Hugh Herr’s research program seeks to advance technologies that promise to accelerate the merging of body and machine, including device architectures that resemble the body’s musculoskeletal design, actuator technologies that behave like muscle, and control methodologies that exploit principles of biological movement. His methods encompass a diverse set of scientific and technological disciplines, from the science of biomechanics and biological movement control to the design of biomedical devices for the treatment of human physical disability. His research accomplishments in science and technology have already made a significant impact on physically challenged people. The Transfemoral Quasipassive Knee Prosthesis has been commercialized by Össur Inc., and is now benefiting amputees throughout the world. In 2006, he founded the company iWalk Inc. to commercialize the Powered Ankle-Foot Prosthesis and other bionic leg devices. He has given numerous invited and plenary lectures at international conferences and colloquia, including the IVth World Congress of Biomechanics, the International Conference on Advanced Prosthetics, the National Assembly of Physical Medicine and Rehabilitation, World Economic Forum, Google Zeitgeist, Digital Life Design, and the TEDMED Conference. He is Associate Editor for the Journal of NeuroEngineering and Rehabilitation, and has served as a reviewer for the Journal of Experimental Biology, the International Journal of Robotics Research, IEEE Transactions on Biomedical Engineering, and the Proceedings of the Royal Society: Biological Sciences. He has been invited to participate in joint funding proposals from other universities and corporations, and has served on research review panels including the National Institute of Health, the National Institute on Disability and Rehabilitation, and the Department of Veterans Affairs. In 2007, He was presented with the 13th Annual Heinz Award for Technology, the Economy and Employment. His work has been featured by various national and international media, including Scientific American Frontiers, Technology Review, National Geographic, the History Channel, and CNN.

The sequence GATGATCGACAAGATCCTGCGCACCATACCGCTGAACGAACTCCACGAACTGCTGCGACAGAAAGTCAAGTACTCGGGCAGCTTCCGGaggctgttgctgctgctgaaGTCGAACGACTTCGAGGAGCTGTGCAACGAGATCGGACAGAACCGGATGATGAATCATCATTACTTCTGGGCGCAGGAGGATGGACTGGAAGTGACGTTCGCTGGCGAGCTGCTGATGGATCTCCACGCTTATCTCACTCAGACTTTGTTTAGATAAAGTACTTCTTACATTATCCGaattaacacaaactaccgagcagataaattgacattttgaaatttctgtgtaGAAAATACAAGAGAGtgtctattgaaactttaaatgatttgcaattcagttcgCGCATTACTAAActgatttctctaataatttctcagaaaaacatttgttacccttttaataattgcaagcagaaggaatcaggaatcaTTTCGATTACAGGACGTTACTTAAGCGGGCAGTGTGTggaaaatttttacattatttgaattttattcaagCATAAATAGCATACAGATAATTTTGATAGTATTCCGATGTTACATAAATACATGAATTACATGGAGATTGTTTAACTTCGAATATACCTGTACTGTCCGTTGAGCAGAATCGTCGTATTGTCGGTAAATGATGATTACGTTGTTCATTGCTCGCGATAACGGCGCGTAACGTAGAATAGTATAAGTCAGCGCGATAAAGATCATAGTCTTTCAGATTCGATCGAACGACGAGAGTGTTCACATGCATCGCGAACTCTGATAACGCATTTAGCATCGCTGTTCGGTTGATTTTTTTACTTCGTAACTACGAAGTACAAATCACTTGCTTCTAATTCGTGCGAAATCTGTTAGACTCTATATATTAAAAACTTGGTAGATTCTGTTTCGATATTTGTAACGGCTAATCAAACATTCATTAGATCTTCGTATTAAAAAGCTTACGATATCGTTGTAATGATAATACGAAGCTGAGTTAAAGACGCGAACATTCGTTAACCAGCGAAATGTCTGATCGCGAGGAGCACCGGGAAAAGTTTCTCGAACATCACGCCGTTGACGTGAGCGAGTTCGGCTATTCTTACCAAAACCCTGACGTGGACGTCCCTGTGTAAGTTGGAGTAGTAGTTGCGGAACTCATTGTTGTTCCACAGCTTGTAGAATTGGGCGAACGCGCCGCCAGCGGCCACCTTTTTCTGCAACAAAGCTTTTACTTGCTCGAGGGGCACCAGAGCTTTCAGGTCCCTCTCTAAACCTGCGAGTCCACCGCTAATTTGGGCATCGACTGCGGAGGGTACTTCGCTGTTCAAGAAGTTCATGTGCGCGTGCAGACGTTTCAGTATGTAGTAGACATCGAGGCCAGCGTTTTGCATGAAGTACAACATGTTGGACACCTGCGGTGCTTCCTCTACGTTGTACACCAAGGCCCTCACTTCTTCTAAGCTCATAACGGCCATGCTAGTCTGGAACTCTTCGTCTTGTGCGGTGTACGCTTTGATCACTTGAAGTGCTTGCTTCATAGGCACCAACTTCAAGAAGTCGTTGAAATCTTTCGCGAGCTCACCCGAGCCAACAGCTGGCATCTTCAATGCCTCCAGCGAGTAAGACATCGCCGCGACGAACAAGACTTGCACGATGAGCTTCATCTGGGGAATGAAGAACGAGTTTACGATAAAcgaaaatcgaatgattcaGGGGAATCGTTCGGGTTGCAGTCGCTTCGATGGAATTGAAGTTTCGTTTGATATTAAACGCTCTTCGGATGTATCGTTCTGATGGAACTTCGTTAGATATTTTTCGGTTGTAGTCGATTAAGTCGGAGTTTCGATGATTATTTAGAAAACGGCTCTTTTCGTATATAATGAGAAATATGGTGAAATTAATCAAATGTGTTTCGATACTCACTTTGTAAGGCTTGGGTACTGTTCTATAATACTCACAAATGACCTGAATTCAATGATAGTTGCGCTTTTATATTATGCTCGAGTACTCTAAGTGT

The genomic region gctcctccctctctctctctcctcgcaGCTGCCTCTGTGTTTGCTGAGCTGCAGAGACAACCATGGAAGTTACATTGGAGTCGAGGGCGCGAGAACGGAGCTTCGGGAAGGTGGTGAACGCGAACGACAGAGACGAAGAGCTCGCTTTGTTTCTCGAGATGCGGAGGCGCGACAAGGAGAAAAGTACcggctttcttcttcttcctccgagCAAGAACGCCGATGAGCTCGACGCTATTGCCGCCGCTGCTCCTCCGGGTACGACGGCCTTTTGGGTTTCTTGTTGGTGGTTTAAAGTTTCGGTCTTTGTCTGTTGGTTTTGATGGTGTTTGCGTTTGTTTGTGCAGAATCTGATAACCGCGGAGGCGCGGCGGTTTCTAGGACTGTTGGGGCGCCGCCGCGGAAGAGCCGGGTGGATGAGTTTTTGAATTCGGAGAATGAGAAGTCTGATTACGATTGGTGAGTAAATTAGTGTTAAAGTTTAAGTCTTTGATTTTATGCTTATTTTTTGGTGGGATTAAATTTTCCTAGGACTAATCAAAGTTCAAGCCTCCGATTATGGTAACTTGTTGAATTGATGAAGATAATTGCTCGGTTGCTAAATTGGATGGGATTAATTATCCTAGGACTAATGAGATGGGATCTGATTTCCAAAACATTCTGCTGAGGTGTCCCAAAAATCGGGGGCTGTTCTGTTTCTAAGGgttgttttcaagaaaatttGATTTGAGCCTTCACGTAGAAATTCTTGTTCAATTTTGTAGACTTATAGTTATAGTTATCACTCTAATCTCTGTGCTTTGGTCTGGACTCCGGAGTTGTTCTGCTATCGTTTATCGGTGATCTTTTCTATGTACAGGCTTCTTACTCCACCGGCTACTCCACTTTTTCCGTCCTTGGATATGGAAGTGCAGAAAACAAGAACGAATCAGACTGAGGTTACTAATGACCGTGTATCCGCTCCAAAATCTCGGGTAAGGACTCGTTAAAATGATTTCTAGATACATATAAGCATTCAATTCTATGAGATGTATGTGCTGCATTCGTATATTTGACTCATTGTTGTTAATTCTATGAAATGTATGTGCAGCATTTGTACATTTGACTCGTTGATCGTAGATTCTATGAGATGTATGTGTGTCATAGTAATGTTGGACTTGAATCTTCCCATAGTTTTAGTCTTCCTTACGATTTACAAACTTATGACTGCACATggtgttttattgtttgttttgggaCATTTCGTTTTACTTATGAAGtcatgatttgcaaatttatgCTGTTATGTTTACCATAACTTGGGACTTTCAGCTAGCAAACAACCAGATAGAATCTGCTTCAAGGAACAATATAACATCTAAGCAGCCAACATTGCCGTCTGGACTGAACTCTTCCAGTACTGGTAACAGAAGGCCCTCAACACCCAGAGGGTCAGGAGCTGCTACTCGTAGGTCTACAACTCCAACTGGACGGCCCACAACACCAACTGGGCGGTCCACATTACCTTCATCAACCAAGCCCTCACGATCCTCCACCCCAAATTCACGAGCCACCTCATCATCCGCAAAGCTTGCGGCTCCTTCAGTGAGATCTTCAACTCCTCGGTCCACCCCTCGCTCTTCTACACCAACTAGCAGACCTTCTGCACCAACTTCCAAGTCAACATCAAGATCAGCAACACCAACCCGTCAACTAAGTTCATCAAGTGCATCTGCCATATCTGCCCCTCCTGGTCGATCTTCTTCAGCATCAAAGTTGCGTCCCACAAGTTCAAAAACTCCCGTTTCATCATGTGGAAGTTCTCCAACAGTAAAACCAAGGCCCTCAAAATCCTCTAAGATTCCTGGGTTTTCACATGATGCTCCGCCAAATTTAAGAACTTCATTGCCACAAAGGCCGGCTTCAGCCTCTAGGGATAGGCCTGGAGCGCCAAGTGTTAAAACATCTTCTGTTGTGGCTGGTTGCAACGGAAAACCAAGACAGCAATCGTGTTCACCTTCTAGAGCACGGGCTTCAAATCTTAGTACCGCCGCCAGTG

Robert Riener is Full Professor for Sensory-Motor Systems at the Department of Health Sciences and Technology, ETH Zurich. He holds a Double-Professorship with the University of Zurich and is also active in the Spinal Cord Injury Center of the Balgrist University Hospital (Medical Faculty of the University of Zurich). Robert studied mechanical engineering at TU München and the University of Maryland (USA). He obtained his doctoral degree from the TU München in 1997. Since he began working in Zurich, he has developed robots and interaction methods for motor learning in rehabilitation and sports. His current research interests involve human motion synthesis, exoskeletons and other wearable robotics, biomechanics, virtual reality, man-machine interaction and rehabilitation robotics, along with being the founder and head of the Cybathlon. He authored and co-authored more than 400 peer-reviewed journal and conference articles and 20 patents. He is a member of several scientific societies (e.g., IEEE/EMBS, DGBMT/VDE, IFESS) and an associate editor of several scientific journals. For his development of the arm therapy robot ARMin, he was awarded with several prizes including the humanTech Innovation Prize and the Swiss Technology Award. He was awarded also with the IEEE TNSRE Best Paper Award 2010 and the euRobotics Technology Transfer Awards 2011 and 2012.